Below is the process the group went through.



Tuesday, August 19, 2014

1 desk and 3 different ways to decorate it for back to school!

August is almost coming to an end and even though we're all trying to soak up as much sun and summer as possible, reality wont leave us alone and well back to school shopping can hold off for so long, right?


So whether you're starting junior high, high school, or college we have a few desk ideas to share with you guys. Embrace your inner uniqueness and shop for Back to School with our equally unique items.



Desk Layout 1 


Items: 12" x 12" Cork Squares, 6" x 6" Cork Squares, Yellow Table Runner , Laptop Case, Messenger Bag 

Desk Layout 2


Items: Felt Square Mouse pad , Felt Phone Case, Designer Felt Coasters


Desk Layout 3








Friday, August 15, 2014

Say 'I Do' Felt - Tablescaping

Happyy Friddaayyy! 

On to our 3rd installment on how to add felt to your wedding the right way we show you how to transition from your wedding invitation seamlessly to your decorating needs. 

We made different kinds of felt flowers and different sizes to add some texture and colour to the table but not over doing it. 

Add scented candles in between the flowers and voila a beautiful centrepiece for your table! You've got admit how serene and romantic our arrangement looks against fresh white linens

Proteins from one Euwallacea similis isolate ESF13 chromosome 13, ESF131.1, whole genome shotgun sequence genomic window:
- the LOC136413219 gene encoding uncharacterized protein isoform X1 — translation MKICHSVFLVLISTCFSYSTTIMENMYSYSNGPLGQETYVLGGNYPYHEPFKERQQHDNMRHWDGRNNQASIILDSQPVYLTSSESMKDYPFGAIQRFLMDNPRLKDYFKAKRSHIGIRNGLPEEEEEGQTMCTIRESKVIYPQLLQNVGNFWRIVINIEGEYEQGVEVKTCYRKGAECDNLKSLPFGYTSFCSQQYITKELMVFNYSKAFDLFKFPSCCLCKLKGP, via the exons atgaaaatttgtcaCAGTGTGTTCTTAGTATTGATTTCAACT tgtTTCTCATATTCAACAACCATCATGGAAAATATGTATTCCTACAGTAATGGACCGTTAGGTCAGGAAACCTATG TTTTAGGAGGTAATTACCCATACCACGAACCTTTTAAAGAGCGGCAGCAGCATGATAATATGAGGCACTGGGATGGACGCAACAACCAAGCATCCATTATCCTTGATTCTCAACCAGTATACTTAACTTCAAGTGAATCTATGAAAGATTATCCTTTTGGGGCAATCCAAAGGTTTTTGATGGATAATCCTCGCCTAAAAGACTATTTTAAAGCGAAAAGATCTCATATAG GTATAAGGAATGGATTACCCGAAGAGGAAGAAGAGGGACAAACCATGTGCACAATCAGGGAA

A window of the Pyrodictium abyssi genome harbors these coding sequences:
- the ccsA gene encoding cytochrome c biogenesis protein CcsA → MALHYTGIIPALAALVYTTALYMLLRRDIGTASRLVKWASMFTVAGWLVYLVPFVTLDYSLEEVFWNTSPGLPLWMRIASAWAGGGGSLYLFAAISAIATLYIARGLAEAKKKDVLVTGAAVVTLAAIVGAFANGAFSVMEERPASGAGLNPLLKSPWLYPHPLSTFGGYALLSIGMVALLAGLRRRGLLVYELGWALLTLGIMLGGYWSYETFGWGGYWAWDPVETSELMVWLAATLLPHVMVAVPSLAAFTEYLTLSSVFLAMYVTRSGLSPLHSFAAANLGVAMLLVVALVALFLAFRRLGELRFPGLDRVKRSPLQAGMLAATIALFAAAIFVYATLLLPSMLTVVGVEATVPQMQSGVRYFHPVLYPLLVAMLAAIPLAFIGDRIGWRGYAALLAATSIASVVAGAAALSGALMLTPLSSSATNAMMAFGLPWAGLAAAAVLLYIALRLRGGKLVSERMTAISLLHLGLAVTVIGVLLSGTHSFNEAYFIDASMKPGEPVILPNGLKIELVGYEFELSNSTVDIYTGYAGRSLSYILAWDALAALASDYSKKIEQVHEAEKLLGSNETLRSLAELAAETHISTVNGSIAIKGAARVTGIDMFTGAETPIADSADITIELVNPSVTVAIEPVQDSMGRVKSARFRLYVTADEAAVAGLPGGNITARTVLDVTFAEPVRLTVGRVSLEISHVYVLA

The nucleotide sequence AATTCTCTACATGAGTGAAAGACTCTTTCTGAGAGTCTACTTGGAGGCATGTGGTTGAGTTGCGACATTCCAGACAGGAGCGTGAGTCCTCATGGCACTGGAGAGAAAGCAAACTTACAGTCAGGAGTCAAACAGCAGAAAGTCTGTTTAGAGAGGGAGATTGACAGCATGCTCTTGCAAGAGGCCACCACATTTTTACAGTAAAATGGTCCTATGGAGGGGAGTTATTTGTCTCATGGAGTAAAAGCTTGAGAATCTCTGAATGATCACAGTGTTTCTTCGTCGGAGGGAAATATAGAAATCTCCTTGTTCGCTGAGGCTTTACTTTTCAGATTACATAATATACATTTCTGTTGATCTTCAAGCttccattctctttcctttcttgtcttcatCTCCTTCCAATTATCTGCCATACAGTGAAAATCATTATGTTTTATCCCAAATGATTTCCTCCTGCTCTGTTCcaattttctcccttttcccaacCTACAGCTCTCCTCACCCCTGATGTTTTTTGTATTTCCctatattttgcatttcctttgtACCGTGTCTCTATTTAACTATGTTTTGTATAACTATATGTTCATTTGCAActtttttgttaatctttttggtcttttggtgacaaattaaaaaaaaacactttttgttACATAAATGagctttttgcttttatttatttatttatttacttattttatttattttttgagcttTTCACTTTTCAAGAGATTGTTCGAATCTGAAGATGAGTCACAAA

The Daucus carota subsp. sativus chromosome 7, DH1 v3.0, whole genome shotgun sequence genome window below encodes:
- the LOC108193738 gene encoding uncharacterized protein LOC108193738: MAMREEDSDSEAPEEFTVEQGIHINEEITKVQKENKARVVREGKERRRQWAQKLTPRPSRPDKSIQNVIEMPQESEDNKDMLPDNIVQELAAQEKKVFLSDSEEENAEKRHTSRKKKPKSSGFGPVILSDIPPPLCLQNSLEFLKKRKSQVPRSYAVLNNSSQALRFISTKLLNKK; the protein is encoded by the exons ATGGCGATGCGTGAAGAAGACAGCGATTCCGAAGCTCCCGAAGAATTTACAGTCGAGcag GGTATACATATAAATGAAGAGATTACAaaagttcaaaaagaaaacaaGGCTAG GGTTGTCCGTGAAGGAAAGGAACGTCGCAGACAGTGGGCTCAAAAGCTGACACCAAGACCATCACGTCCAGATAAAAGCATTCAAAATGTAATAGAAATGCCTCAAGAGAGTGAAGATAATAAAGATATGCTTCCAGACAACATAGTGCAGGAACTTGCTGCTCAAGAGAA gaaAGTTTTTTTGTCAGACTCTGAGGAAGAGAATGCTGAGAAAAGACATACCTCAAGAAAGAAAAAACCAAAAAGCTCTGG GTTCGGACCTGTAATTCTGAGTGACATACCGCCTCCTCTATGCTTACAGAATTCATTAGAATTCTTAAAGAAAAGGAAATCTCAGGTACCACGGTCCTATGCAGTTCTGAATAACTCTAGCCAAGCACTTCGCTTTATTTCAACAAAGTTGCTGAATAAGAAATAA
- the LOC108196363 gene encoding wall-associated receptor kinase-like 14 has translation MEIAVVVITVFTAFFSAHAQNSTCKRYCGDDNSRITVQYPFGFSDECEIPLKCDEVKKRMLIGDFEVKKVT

In last weeks blog post we showed you how to off set the felt that was used in the stationary using tapered cork to the place cards and to hold up the table numbers as seen above. We brought that in to the table as well by making DIY cork & felt coasters.
                   
                   


  
      

We've been toying with the idea of making a video tutorial on how to do the DIY flower centrepiece what do you guys think? Would you like to see one done?

Friday, August 8, 2014

Say 'I Do' to Felt - Stationary

Welcome to The Felt Store wedding ;) Last week I gave you a sneak peak of what's in store for the next couple of weeks here on our blog and I can't wait to blow your mind by showing you the right way to add felt to your wedding!

We all know first impressions hold a lot of weight, so what better way to start then with your wedding stationary? Invitations, escort cards, table numbers. It's all in the little details. 


We took card stock paper and sandwiched felt in between to add the perfect pop of colour and to accentuate the gold typography of the cards! 



Keeping to the theme and accenting with felt we did the same thing to the escort cards and table numbers. However, making sure to balance all the pastel mint felt we used tapered cork to add in a neutral element. 



Loving what you see here? All the materials used can be purchased at The Felt Store  We used our Mint Acrylic Felt  and you can also purchase the Tapered Cork on the site. They come in one size or you can also buy the cork plugs as an assorted pack to have various diameters. 

Next Week: Tablescaping